What to do when your company is stuck in a deadlock
What to do when your company is stuck in a deadlock When you run a company with other people, you need to make decisions together about the business. Sometimes, you might disagree with each other and not be able to reach a consensus. This is called a deadlock and it can happen at any level of the company, whether it’s among directors or shareholders.
A deadlock can be a serious problem for your company, especially if it affects its performance or reputation. That’s why it’s important to have a way to resolve it quickly and fairly.
How to prevent a deadlock from happening The best way to prevent a deadlock from happening is to have a Shareholder Agreement that spells out how to deal with it. A Shareholder Agreement is a contract between the shareholders of the company that sets out their rights and obligations, as well as how the company is run.
A Shareholder Agreement can include various clauses that can help you break a deadlock, such as:
- Giving the chairperson of the board an extra vote in case of a tie
- Requiring the parties to try their best to work out their differences
- Allowing one party to offer to buy or sell their shares to the other party at a certain price
- Finding a third party who can buy all the shares of the company
- Referring the matter to an independent expert or mediator who can give an opinion or help the parties reach an agreement
- Dissolving the company if the deadlock cannot be resolved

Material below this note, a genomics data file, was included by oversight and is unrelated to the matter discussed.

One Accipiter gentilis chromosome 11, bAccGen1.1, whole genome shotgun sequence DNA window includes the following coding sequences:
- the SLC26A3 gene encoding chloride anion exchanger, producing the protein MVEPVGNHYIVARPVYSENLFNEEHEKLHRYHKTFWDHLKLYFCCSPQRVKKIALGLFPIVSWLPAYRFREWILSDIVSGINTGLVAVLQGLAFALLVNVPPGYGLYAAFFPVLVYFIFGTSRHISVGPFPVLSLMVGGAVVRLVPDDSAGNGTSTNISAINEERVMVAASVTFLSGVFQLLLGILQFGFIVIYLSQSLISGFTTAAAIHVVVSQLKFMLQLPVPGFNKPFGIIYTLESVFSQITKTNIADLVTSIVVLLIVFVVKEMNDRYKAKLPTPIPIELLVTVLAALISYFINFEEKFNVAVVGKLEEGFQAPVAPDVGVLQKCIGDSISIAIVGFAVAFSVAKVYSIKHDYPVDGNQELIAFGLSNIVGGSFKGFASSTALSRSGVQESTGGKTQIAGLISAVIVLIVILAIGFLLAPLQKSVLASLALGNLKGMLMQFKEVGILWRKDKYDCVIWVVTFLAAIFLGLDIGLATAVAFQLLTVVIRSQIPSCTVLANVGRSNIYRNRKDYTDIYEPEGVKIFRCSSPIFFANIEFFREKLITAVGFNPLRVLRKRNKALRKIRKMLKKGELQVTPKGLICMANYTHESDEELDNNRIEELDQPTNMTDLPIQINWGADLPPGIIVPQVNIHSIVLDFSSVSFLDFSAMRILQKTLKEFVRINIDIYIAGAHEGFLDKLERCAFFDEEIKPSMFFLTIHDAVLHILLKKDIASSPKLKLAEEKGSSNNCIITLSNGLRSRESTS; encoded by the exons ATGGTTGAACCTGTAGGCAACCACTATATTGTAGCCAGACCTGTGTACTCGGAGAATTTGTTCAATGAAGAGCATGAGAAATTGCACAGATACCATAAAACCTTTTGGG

How to deal with a deadlock if you don’t have a Shareholder Agreement If you don’t have a Shareholder Agreement or if your Shareholder Agreement doesn’t have enough provisions to deal with a deadlock, you might have to take legal action. This could involve suing the other party for acting oppressively, breaching their duties or causing harm to the company. You could also ask the court to wind up the company on the grounds that it is just and fair to do so.
However, legal action can be very expensive and time-consuming and can damage your company’s reputation and value. Therefore, it is always better to have a written Shareholder Agreement that can help you avoid or resolve a deadlock.
Our Commercial & Disputes Division lawyers are experts in drafting Shareholder Agreements, updating existing Shareholder Agreements to include suitable deadlock clauses and assisting parties in resolving and litigating director and shareholder disputes.
If you need advice on your company structure or a potential business dispute, contact us today